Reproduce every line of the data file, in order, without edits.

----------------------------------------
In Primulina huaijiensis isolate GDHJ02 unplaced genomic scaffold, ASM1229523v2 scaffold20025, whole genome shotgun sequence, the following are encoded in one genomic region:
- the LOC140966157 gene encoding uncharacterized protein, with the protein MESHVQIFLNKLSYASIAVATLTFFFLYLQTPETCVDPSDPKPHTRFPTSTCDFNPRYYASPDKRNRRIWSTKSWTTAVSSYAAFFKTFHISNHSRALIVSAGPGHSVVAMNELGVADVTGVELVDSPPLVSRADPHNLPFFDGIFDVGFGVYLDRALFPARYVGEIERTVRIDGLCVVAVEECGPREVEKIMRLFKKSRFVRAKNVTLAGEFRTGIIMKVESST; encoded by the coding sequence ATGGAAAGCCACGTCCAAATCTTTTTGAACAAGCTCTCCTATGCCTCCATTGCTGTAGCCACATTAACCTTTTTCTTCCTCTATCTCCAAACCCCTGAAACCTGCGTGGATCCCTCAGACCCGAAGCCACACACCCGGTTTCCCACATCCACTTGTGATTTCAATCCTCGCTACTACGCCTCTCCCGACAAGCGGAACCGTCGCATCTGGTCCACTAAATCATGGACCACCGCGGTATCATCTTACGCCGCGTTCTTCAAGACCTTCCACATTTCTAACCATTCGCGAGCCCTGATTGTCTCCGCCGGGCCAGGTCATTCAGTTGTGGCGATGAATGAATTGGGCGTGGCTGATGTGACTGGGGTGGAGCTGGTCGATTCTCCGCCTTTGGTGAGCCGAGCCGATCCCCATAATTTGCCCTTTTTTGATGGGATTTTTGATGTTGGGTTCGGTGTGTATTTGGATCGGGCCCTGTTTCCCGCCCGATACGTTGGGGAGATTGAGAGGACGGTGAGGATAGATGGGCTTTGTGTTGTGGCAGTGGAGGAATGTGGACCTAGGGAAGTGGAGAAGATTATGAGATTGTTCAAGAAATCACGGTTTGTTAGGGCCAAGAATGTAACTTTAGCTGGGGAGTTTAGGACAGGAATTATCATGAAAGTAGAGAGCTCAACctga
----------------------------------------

In Primulina huaijiensis isolate GDHJ02 unplaced genomic scaffold, ASM1229523v2 scaffold20025, whole genome shotgun sequence, the following are encoded in one genomic region:
- the LOC140966157 gene encoding uncharacterized protein, with the protein MESHVQIFLNKLSYASIAVATLTFFFLYLQTPETCVDPSDPKPHTRFPTSTCDFNPRYYASPDKRNRRIWSTKSWTTAVSSYAAFFKTFHISNHSRALIVSAGPGHSVVAMNELGVADVTGVELVDSPPLVSRADPHNLPFFDGIFDVGFGVYLDRALFPARYVGEIERTVRIDGLCVVAVEECGPREVEKIMRLFKKSRFVRAKNVTLAGEFRTGIIMKVESST; encoded by the coding sequence ATGGAAAGCCACGTCCAAATCTTTTTGAACAAGCTCTCCTATGCCTCCATTGCTGTAGCCACATTAACCTTTTTCTTCCTCTATCTCCAAACCCCTGAAACCTGCGTGGATCCCTCAGACCCGAAGCCACACACCCGGTTTCCCACATCCACTTGTGATTTCAATCCTCGCTACTACGCCTCTCCCGACAAGCGGAACCGTCGCATCTGGTCCACTAAATCATGGACCACCGCGGTATCATCTTACGCCGCGTTCTTCAAGACCTTCCACATTTCTAACCATTCGCGAGCCCTGATTGTCTCCGCCGGGCCAGGTCATTCAGTTGTGGCGATGAATGAATTGGGCGTGGCTGATGTGACTGGGGTGGAGCTGGTCGATTCTCCGCCTTTGGTGAGCCGAGCCGATCCCCATAATTTGCCCTTTTTTGATGGGATTTTTGATGTTGGGTTCGGTGTGTATTTGGATCGGGCCCTGTTTCCCGCCCGATACGTTGGGGAGATTGAGAGGACGGTGAGGATAGATGGGCTTTGTGTTGTGGCAGTGGAGGAATGTGGACCTAGGGAAGTGGAGAAGATTATGAGATTGTTCAAGAAATCACGGTTTGTTAGGGCCAAGAATGTAACTTTAGCTGGGGAGTTTAGGACAGGAATTATCATGAAAGTAGAGAGCTCAACctga